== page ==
Hepatitis D Treatment
Hepatitis D treatment is focused on dealing with symptoms or complications of hepatitis D. Most people with hepatitis D recover completely within a few months; but others develop chronic hepatitis D -- which can lead to liver damage, liver cancer, and even loss of life. While no drugs are approved to treat chronic hepatitis D, liver transplantation has been shown to be an effective treatment for people with severe liver disease caused by hepatitis D.
An Overview of Hepatitis D Treatment
There are two types of hepatitis D -- acute (recently acquired) hepatitis D and chronic (life-long) hepatitis D. Each type is treated differently.
There are no specific medicines that can cure hepatitis D. Therefore, treatment for acute hepatitis D is focused on dealing with any symptoms or complications that may occur. This is known as supportive care. Even without specialized treatment for acute hepatitis D, most people recover completely within a few months.
Although many people who are exposed to hepatitis D are able to get rid of the virus, some people can develop chronic hepatitis D. This may lead to liver damage, liver cancer, and even death.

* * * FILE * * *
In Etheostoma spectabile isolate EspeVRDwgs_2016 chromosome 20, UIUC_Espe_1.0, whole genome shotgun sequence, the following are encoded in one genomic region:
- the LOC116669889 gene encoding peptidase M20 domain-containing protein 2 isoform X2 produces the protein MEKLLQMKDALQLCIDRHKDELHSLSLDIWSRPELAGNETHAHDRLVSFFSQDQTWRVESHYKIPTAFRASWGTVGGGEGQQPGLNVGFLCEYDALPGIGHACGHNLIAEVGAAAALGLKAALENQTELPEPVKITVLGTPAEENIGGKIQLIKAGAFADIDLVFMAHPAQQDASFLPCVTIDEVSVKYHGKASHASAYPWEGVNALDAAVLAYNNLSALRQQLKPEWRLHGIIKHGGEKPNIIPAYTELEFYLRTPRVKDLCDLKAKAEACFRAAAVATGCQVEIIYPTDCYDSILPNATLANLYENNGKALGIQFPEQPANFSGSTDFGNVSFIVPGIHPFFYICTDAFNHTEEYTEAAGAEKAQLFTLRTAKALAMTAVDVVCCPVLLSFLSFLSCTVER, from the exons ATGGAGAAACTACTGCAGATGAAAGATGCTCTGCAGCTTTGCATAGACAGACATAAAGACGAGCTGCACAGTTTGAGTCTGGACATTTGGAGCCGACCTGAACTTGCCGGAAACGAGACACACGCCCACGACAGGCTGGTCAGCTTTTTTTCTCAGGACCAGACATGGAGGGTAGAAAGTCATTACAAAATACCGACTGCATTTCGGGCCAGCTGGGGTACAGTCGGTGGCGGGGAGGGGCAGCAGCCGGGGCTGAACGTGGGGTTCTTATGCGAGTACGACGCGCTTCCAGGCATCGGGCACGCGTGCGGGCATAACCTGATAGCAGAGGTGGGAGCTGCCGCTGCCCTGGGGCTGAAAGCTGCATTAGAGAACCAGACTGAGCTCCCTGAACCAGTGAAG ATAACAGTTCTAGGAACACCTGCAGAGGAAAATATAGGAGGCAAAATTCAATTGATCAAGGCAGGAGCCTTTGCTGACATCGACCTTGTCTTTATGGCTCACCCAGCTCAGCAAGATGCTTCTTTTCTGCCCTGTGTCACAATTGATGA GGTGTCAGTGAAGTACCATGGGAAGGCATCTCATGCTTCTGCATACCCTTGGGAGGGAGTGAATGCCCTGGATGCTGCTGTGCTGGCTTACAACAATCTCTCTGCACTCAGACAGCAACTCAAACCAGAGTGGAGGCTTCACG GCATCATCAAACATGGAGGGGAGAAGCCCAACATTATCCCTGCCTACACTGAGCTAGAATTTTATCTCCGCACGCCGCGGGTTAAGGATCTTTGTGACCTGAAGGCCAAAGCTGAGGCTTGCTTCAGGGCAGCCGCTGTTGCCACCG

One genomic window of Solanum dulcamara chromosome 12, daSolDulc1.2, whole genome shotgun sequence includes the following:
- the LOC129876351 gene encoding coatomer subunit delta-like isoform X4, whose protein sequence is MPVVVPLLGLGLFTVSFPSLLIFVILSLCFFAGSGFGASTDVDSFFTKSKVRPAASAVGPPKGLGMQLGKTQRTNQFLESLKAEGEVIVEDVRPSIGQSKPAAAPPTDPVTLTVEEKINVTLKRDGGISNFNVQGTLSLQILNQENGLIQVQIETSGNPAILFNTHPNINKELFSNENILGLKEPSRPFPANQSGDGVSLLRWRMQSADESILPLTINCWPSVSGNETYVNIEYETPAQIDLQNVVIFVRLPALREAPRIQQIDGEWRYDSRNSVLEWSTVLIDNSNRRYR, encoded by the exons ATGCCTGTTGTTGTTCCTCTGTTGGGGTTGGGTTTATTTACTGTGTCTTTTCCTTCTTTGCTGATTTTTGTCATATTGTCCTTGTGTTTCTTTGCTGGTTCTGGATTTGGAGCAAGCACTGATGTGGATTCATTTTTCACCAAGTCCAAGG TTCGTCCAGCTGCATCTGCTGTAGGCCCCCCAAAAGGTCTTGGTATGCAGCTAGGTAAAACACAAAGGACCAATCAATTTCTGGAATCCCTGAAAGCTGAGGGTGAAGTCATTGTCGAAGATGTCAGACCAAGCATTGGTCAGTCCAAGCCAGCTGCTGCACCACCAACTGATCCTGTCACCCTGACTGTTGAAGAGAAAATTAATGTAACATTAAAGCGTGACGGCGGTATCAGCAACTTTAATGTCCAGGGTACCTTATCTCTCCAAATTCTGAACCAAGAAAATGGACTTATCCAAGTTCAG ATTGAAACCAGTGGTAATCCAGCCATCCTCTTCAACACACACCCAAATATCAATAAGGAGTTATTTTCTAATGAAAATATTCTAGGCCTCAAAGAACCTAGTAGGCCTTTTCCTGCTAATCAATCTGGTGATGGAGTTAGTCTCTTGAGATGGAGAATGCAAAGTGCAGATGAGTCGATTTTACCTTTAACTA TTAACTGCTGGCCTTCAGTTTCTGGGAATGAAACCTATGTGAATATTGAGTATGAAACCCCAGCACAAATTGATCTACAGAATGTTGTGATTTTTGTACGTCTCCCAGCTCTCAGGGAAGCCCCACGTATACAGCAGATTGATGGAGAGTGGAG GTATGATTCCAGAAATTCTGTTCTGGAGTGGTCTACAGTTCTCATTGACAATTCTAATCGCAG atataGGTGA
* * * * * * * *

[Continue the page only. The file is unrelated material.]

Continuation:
There are no drugs that are approved to treat a chronic hepatitis D infection. There is some indication that certain medicines used to treat hepatitis B may be effective against hepatitis D. Among these medicines are alpha interferon and pegylated alpha interferon. However, there is no consensus on how much of these medicines should be used and for how long. It is also not known if these medicines change the natural course of the disease.
For people with severe liver disease caused by hepatitis D, liver transplantation has been shown to be effective. If hepatitis D does return in a person who has had a liver transplant, liver injury is usually limited. In fact, the prognosis for liver transplantation in people with hepatitis D is better than the prognosis for liver transplantation in people who have hepatitis B without hepatitis D.